Recently I've been working on a list of family programs at art museums throughout the country (which will be out next month!). During my search, I came across the Allen Memorial Art Museum in Oberlin, Ohio. I loved their family program so much, I had to share it with you...
Русский: Фестиваль Yota Space 2010 - MSA Visuals
- Ossian Ward in his latest book Ways of Looking: How to experience Contemporary Art.
What do you think? Do you agree or disagree? Do you think the experience of visiting a museum will be different for your children as it was for you as a kid?
I've been thinking quite a bit lately about what art museums are going to look like in the future. Will you be able to put on a VR headset and virtually step in to the painting? Could haptic gloves allow us to feel the art? All of these thoughts continually go back to technology's influence on the future of how we experience art. But before we get there with technology, contemporary artists are encouraging us to move beyond the standard "stand and stare" that we so often do when visiting a museum, and to get involved with the piece itself.
Check out these hands on exhibits and tell me what you think, is this just a trend or the wave of the future?
American Progress John Gast 1872
Today, I'm teaming up with Patience Brewster in celebration of August's Artist Appreciation Month. After much consideration, I realized I cannot write one, short post on this topic because there have been so many artists that have inspired me throughout my life, whether personal or professional. And so, if you can bear with me, I've decided to break it up into segments. Starting with 19th century early American art. (Don't worry, I promise it will be interesting!)
When I was in graduate school I had a long commute from Berkeley to Sacramento twice a week for classes. I'd get up very early, pour a large cup of coffee, and hit the road. As I drove the sun would be rising over the hills and the tips of the tall grasses that lined the highway would start to glow. This strip of highway runs through a few towns, but mostly you're driving through hills with cattle grazing and seemingly endless farmland.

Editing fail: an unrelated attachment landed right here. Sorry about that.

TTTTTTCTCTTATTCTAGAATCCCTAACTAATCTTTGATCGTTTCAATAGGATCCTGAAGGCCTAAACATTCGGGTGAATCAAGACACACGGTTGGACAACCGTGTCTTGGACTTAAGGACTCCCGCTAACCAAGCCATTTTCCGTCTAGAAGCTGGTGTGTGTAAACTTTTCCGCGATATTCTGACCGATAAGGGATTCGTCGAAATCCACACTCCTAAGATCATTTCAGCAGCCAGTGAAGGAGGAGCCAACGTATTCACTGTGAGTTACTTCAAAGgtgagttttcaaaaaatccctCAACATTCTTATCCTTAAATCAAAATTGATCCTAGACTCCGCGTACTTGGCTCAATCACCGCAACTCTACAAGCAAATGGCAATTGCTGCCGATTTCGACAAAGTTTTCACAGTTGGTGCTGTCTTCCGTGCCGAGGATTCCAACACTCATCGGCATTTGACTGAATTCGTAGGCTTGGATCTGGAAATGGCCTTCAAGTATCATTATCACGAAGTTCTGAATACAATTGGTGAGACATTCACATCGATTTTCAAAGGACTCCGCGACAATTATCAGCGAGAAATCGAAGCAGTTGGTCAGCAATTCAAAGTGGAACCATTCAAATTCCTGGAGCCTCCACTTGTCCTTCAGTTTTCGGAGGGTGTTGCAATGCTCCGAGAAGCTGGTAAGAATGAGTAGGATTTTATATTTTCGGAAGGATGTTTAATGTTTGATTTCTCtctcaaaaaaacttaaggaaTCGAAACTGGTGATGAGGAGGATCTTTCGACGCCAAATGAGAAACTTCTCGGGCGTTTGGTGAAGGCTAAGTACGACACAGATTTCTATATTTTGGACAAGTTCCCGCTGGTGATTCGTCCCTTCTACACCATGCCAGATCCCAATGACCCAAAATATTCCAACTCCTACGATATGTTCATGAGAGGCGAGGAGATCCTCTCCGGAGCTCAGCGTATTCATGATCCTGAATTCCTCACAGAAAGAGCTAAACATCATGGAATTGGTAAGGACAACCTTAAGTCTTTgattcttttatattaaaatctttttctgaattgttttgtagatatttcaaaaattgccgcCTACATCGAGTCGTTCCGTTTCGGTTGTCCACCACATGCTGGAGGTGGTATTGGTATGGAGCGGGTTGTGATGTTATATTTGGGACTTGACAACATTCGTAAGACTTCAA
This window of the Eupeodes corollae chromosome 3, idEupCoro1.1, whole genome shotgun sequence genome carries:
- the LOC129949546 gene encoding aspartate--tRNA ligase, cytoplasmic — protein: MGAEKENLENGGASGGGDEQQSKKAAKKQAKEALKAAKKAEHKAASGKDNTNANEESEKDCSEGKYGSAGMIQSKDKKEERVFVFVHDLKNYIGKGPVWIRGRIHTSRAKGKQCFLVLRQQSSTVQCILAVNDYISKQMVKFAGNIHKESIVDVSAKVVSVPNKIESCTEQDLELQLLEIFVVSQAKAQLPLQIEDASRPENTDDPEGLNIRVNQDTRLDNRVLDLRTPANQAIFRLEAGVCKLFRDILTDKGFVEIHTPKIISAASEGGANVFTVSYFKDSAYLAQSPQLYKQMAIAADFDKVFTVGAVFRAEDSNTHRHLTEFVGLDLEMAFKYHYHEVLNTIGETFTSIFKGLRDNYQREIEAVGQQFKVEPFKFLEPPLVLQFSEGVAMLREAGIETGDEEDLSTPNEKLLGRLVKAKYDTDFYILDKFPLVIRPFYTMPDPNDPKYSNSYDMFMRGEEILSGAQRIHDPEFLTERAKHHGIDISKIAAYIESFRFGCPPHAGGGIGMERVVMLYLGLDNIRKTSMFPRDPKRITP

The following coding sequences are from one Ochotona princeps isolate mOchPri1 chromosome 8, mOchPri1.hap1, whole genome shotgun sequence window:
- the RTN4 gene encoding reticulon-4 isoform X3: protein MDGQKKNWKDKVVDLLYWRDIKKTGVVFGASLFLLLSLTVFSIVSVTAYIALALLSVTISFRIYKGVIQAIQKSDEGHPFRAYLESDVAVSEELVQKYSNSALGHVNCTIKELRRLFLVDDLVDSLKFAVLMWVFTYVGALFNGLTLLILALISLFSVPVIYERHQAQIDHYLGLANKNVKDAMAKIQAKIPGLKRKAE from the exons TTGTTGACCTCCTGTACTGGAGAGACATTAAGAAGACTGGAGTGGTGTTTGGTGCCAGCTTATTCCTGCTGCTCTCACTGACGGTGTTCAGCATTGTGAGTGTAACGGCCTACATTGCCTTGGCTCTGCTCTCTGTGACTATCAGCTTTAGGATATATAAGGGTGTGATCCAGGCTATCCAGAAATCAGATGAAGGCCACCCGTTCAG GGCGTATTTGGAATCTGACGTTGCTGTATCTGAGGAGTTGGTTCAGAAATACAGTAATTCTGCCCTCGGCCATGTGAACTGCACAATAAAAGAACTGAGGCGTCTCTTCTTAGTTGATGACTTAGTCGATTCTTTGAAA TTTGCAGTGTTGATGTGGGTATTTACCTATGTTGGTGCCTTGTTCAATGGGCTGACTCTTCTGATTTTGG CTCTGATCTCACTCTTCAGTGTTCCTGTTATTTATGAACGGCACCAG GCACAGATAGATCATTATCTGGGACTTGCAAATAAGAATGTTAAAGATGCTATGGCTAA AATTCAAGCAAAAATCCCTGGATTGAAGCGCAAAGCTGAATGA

I remember thinking one day as I drove, "this is manifest destiny*." The same idea that drove so many people westward, inspired by art like John Gast's American Progress. There was something so serene, so inspiring about the landscape that I felt like I was driving into a painting. Since then whenever I drive that strip of highway, I feel inspired, perhaps the same way these early American artists were, at the prospect of something new and exciting.
Now I want you to think, have you ever driven/walked/biked through a painting? Have you ever stood in one point and looked out at nature thinking, maybe, just maybe, a hundred to two hundred years prior an artist sat there with his easel and paints, just as inspired by the landscape as you, and created a masterpiece?
Here are a few pieces that always make me ask that last question...
Yosemite Valley Albert Bierstadt c.1868
Niagra Falls Frederic Edwin Church 1857
Sierra Nevada Albert Bierstadt c.1871
*Please note that I do not support the actual concept of "manifest destiny." Nor do I support the removal of native peoples from their land that resulted from this movement.
This is not a sponsored piece. However if you'd like to learn more about Patience, check her delightful Christmas ornaments.
Happy Birthday Andy Warhol!
Let's celebrate this Pop Art pioneer's life with some coloring pages!
More about Andy Warhol here!